In macroeconomics, there is a continuing debate on the rigidity of prices. If they are rigid, monetary policy matters, if not one of the key assumptions of a real business cycle model is met. It is obvious that there is some rigidity, but the qeustion is whether it matters at the macroeconomic level. I have reported previously on mounting evidence that prices are much more flexible than previously thought (1, 2, 3, 4)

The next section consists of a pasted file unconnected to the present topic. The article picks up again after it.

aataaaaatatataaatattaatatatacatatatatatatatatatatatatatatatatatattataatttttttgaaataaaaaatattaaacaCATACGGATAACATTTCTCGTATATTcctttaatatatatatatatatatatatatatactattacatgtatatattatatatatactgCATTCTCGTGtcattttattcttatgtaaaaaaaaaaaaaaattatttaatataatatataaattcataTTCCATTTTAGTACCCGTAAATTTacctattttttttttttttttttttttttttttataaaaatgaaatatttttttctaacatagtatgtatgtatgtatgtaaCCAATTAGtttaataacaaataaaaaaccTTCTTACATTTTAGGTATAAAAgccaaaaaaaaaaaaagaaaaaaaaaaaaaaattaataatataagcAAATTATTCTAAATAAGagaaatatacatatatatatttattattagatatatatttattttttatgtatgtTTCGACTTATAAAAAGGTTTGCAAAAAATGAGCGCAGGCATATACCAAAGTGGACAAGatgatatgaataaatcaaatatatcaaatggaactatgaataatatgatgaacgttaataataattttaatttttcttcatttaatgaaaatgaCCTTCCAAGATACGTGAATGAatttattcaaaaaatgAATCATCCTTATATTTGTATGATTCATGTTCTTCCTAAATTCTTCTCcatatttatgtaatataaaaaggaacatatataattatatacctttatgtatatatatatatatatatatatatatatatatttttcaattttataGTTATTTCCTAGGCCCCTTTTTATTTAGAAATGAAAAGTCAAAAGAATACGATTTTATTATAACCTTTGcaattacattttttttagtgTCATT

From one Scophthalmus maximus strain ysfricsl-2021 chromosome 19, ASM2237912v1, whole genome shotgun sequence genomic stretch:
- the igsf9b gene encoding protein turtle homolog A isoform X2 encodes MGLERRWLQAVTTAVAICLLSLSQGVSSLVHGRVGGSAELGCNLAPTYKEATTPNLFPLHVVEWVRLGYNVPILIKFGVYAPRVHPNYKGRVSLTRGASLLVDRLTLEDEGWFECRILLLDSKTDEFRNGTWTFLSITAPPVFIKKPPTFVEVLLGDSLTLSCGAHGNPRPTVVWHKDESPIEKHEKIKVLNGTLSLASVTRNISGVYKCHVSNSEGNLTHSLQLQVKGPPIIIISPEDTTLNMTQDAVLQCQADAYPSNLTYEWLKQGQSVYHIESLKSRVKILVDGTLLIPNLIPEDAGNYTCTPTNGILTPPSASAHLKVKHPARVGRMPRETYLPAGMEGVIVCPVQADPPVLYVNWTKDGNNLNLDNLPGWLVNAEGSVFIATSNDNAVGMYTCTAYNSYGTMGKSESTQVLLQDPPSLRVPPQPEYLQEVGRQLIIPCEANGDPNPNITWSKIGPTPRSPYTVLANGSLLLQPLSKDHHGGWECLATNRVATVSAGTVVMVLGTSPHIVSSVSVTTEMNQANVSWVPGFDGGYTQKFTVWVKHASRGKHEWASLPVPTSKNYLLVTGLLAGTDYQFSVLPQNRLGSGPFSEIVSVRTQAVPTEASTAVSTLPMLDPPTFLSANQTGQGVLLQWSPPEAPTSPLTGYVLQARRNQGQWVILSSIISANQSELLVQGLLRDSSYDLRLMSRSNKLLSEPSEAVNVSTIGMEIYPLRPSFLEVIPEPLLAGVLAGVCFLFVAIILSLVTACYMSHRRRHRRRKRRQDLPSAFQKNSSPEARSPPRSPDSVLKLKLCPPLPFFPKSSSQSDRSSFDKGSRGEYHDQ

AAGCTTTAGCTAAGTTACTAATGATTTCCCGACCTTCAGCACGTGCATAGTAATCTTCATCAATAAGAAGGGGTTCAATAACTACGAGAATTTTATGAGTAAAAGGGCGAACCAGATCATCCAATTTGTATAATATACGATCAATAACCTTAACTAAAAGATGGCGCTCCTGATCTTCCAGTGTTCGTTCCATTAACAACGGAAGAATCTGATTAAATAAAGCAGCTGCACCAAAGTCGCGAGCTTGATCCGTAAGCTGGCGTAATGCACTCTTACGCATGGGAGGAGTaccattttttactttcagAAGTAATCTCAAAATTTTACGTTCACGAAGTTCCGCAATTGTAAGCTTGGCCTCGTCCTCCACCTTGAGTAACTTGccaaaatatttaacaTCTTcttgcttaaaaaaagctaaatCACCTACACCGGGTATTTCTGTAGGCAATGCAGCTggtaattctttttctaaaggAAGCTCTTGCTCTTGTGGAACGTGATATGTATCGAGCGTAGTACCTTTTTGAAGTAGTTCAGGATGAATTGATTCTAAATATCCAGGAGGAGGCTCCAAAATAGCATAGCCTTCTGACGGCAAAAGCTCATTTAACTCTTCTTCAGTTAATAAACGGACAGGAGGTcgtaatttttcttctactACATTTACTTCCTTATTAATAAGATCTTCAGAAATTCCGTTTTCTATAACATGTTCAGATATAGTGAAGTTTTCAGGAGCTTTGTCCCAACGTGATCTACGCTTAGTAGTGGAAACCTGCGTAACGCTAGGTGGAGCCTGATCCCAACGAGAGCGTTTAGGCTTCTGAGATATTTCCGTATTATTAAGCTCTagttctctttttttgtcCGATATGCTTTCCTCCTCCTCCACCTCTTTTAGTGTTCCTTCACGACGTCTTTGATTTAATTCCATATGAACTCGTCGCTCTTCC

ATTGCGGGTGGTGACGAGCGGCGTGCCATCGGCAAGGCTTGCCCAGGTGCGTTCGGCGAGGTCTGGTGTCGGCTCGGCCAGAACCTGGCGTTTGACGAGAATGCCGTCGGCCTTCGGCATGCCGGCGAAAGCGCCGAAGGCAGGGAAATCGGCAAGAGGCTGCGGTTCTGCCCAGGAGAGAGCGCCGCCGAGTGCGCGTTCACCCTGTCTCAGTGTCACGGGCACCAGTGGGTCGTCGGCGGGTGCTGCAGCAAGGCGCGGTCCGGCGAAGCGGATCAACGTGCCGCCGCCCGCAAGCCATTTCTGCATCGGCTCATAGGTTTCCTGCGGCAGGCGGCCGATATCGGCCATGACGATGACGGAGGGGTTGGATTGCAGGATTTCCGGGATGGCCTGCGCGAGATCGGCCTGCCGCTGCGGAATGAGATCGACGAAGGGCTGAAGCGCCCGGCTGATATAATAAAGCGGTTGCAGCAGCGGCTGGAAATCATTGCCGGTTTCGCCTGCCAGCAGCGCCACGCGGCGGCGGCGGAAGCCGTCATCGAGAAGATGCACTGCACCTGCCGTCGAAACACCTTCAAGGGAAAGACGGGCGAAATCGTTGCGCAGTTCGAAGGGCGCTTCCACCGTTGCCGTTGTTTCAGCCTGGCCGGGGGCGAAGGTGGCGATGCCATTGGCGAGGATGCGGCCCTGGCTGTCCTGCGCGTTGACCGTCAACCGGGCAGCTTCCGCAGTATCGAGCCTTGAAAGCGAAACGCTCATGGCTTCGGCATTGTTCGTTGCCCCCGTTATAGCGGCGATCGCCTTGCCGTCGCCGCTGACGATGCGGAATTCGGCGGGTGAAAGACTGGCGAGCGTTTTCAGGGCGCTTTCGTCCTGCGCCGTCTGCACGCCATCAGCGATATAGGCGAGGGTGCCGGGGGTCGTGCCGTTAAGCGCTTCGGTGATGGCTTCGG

Colin Ellis adds to this literature with a study of supermarket prices in the United Kingdom. And, surprise, they are just as flexible as recent studies have shown for the United States. It is time for everyone to realize that menu costs are a thing of the past. With current information technology, pricing is much more flexible than the production schedule (which gained tremendously in flexibility as well), and those New Keynesian models can safely be shelved now. They may be useful for historical studies, but I am not even sure of that.